Why A Realistic Energy Policy Must Eliminate Fossil Fuel Subsidies

Now that the presidential election is over, perhaps we’ll see some reality injected into our energy policy.  The existing energy policy professes to encourage “energy independence”.  That policy in action embeds permanent subsidies, tax credits, and tax breaks in the US federal tax code for highly profitable fossil fuel industries.

Have these favorable treatments given us energy independence?  No, and that’s because reliance on fossil fuels is at odds with price stability or economic security.  We don’t get price stability with fossil fuels.  Some readers will remember the price shocks and economic fallout from the first oil embargo in the 1970s; and others may recall the historical volatility of natural gas prices.  And the future could be much more expensive than the rosy projections of today. No one in the energy business today thinks that natural gas will always be as cheap as it is now – for the reasons noted by Vice Admiral Dennis McGinn (USN, ret.) in my previous article.  Fossil fuel prices are inherently unstable because they are subject to global economic and political forces.

Capitalism dictates that commodities will flow to the highest prices, onshore or off.  There’s no guarantee that any oil or natural gas extracted within the borders of the USA will stay here.  There’s no guarantee that any oil transported via a Keystone pipeline from Canada to Houston will stay in the USA either. Building a policy of energy independence on assumptions that these commodities will remain inexpensive and onshore is shortsighted and wishful thinking.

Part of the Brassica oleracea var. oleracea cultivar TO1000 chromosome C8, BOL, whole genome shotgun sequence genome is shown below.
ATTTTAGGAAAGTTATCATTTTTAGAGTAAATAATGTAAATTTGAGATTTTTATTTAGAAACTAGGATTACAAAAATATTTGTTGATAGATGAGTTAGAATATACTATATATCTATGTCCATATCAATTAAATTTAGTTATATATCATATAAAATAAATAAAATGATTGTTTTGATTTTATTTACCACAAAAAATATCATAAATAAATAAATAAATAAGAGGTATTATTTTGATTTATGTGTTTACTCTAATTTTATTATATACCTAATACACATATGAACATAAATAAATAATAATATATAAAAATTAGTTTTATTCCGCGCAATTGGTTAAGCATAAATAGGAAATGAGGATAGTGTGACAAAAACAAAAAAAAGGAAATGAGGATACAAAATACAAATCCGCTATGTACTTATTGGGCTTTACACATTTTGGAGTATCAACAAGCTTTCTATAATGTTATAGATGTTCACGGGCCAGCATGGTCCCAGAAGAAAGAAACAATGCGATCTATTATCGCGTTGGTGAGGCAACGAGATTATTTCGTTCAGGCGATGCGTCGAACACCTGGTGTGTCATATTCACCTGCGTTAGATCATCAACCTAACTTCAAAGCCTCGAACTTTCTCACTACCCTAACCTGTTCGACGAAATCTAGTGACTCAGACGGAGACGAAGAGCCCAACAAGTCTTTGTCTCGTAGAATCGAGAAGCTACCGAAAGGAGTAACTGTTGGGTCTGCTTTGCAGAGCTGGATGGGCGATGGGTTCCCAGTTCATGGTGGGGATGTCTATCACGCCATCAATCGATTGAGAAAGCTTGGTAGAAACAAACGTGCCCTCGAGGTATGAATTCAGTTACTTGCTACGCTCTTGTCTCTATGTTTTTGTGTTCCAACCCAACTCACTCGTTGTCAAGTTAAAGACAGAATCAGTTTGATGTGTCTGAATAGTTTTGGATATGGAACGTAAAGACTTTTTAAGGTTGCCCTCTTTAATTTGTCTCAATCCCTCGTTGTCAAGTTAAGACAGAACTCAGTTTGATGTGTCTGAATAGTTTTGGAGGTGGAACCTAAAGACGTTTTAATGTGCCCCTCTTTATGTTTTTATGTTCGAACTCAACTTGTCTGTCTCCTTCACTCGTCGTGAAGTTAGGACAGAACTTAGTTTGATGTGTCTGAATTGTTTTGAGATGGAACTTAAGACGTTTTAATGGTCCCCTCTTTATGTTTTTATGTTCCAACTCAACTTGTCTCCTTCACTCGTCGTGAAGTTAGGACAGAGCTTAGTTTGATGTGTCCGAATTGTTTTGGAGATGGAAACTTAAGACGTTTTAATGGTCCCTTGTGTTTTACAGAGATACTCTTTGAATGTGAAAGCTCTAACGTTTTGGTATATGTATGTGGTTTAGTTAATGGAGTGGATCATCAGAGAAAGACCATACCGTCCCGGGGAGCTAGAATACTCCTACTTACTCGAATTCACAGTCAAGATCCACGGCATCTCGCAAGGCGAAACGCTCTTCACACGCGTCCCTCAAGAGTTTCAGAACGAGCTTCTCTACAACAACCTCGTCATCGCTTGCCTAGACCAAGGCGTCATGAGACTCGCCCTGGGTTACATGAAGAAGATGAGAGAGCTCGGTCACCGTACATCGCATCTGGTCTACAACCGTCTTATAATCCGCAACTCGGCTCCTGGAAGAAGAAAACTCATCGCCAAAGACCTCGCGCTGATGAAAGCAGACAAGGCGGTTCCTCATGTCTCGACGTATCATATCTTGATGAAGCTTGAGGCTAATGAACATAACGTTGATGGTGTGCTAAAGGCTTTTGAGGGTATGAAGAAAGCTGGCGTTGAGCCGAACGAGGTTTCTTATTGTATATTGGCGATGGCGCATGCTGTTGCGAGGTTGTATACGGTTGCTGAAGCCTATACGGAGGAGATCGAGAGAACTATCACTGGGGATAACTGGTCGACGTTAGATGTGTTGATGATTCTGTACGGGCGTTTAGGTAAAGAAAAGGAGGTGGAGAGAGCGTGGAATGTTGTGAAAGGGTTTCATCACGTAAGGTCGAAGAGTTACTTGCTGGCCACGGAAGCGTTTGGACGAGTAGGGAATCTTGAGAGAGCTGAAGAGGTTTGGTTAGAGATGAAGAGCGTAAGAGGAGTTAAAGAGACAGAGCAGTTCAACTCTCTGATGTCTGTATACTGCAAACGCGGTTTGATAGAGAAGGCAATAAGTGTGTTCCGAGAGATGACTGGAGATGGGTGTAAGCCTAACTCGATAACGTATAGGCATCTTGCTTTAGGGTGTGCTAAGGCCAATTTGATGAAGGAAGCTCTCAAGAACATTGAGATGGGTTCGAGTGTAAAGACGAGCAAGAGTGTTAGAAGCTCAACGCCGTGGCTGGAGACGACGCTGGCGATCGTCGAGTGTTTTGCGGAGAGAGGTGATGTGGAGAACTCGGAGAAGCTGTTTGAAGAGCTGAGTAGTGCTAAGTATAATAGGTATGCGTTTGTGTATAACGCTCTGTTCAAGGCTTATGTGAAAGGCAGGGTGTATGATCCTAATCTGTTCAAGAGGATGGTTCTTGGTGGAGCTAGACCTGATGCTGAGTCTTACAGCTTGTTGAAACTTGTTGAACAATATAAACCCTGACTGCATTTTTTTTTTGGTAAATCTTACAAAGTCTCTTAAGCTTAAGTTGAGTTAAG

And here’s the question we should pose to everyone that expresses concerns about subsidies for renewables.  Why complain about subsidies for renewables and remain silent on the subsidies for fossil fuels?

There’s a great story relayed in Matthew and Luke in the Bible’s New Testament in about people who focus on removing the motes in their neighbors’ eyes when they are utterly ignorant of the planks in their own eyes.  For the renewable subsidies critics, it’s time to remove your planks. If you are upset about the subsidies for renewables, then you should be apoplectic about the permanent subsidies for fossil fuel businesses – which have always dwarfed the temporary subsidies for renewables. This website offers an interesting visual on fossil fuel subsidies.

The Big Five oil companies alone – Exxon, BP, Chevron, Shell, and AmocoPhillips – get $2.4 Billion USD annually in tax deductions.   In our current fiscal situation, why should American taxpayers be this generous to hugely profitable multi-national corporations when we do not get energy independence in return?

If renewable subsidies critics really want a level playing field for energy, if they truly want economic and energy security via energy independence, then they need to strenuously advocate for the elimination of every tax break, investment credit, and loophole for fossil fuels.   They should consider doing likewise for the subsidies going to the nuclear industry.

Should we give serious credence to criticism of temporary governmental subsidies for renewable energies while the permanent fossil fuel energy subsidies exist?  No.  That criticism is akin to focusing on the mote instead of the plank.